Within-season sampling frequency may need to be adjusted for individual ecosystems, based on the phenology of the component species in order to capture the maximum cover of each species, which will be used in subsequent analyses. For example, in the tallgrass prairie, species composition will be measured in the spring (late-May) and again in the fall (late-Aug) to capture maximum relative cover of early-season C3 forb and grass species and late-season C4 forb and grass species, respectively. Multiple sampling dates are not required.


Light availability will be measured using a light meter (e.g., 1-m length Apogee MQ-301 with 10 sensors) capable of integrated measures of photosynthetically active radiation (PAR, mmol m-2 sec-1). Light availability will be measured at the same time and in the same 1 m2 subplot used for the species composition measurements. For each subplot, two light measurements at ground level (at opposite corners of the 1-m2 plot, diagonal to each other) and one above the canopy will be taken. Light availability will be calculated as the ratio of PAR below and above the canopy. If you use a point sensor, record the mean of at least 10 readings in different locations (this is done automatically with the linear sensors).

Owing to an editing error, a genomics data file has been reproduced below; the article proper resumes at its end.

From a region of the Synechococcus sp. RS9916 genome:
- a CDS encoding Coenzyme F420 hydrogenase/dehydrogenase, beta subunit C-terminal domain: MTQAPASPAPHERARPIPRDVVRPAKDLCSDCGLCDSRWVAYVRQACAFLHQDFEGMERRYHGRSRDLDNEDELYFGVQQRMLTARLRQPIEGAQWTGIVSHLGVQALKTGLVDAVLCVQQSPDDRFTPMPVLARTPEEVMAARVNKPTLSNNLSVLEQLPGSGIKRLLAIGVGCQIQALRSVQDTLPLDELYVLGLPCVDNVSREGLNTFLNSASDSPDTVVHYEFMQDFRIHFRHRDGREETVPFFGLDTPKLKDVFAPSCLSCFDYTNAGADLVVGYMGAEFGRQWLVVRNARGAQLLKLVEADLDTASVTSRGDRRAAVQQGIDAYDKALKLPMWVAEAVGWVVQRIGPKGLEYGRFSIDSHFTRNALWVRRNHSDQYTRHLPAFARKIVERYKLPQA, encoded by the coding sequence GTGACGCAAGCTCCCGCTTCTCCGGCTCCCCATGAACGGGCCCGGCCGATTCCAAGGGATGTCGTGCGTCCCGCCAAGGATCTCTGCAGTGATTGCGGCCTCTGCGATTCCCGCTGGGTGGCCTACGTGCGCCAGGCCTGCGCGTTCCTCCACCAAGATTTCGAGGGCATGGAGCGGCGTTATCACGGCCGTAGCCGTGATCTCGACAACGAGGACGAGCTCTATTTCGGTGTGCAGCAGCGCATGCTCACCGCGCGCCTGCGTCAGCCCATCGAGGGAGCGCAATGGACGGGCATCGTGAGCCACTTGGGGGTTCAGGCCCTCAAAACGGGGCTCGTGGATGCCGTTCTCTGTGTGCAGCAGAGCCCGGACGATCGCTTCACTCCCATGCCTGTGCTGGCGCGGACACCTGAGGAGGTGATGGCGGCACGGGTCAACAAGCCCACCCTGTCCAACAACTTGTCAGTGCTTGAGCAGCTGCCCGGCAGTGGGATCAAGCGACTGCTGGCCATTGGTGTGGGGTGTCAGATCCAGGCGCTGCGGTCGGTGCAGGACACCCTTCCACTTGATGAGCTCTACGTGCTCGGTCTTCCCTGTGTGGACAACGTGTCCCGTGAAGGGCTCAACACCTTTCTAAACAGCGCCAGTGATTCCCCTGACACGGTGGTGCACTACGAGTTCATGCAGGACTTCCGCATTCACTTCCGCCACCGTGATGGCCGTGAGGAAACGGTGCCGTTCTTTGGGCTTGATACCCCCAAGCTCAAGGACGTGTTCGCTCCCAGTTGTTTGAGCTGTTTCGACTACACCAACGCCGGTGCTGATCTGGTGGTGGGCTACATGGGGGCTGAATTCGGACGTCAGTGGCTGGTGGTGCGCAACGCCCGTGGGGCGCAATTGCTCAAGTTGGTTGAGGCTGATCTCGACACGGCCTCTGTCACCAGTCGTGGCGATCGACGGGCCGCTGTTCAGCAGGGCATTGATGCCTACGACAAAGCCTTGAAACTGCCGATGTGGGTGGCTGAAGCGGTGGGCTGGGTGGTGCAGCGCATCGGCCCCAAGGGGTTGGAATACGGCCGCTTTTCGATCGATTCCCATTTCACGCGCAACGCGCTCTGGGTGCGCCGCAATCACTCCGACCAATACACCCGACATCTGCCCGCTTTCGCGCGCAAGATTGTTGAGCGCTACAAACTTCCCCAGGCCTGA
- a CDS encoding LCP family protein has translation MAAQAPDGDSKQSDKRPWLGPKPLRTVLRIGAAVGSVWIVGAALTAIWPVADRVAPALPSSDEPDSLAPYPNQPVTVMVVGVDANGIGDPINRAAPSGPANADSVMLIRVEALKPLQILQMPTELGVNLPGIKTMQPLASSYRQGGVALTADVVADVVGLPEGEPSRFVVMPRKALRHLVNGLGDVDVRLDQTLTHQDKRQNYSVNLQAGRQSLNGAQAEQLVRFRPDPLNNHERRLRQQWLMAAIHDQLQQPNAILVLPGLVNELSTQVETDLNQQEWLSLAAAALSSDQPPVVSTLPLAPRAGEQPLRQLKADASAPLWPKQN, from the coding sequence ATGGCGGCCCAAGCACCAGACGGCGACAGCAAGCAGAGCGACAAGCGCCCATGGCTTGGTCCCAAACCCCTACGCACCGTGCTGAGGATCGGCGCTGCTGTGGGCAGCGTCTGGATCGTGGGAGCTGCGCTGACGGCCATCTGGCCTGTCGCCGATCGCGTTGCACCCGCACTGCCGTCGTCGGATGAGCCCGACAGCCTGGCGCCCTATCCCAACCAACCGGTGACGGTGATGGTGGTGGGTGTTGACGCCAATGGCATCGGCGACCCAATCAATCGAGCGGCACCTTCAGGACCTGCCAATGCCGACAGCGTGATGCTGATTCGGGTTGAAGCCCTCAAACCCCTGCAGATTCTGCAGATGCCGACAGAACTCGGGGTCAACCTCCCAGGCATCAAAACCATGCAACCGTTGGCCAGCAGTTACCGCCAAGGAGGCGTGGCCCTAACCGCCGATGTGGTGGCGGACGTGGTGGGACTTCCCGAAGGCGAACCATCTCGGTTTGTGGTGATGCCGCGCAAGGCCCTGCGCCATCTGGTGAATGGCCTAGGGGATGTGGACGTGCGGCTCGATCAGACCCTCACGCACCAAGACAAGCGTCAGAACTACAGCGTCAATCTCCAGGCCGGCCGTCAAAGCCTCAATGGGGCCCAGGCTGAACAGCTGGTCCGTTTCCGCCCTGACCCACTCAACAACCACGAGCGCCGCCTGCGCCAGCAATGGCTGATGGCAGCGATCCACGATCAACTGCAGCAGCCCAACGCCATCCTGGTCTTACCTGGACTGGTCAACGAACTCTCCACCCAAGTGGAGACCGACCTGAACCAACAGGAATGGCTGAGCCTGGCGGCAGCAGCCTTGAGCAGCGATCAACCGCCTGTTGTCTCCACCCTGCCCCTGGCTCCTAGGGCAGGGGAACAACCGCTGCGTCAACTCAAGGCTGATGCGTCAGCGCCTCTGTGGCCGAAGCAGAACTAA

Ideally, light readings should be taken on a cloudless, windless day as close to solar noon as possible (i.e., 11 am to 2 pm). If no such day is available during your field season, a bright but completely and consistently cloudy day (i.e., high, gray clouds) close to solar noon is the next best option. We would prefer to have light measures of dubious quality than no light measures at all; the mean and variance in the ambient light readings among plots provide a measure of data quality. Please do measure light even if conditions are not perfect, and alert us to potential issues when you submit your data.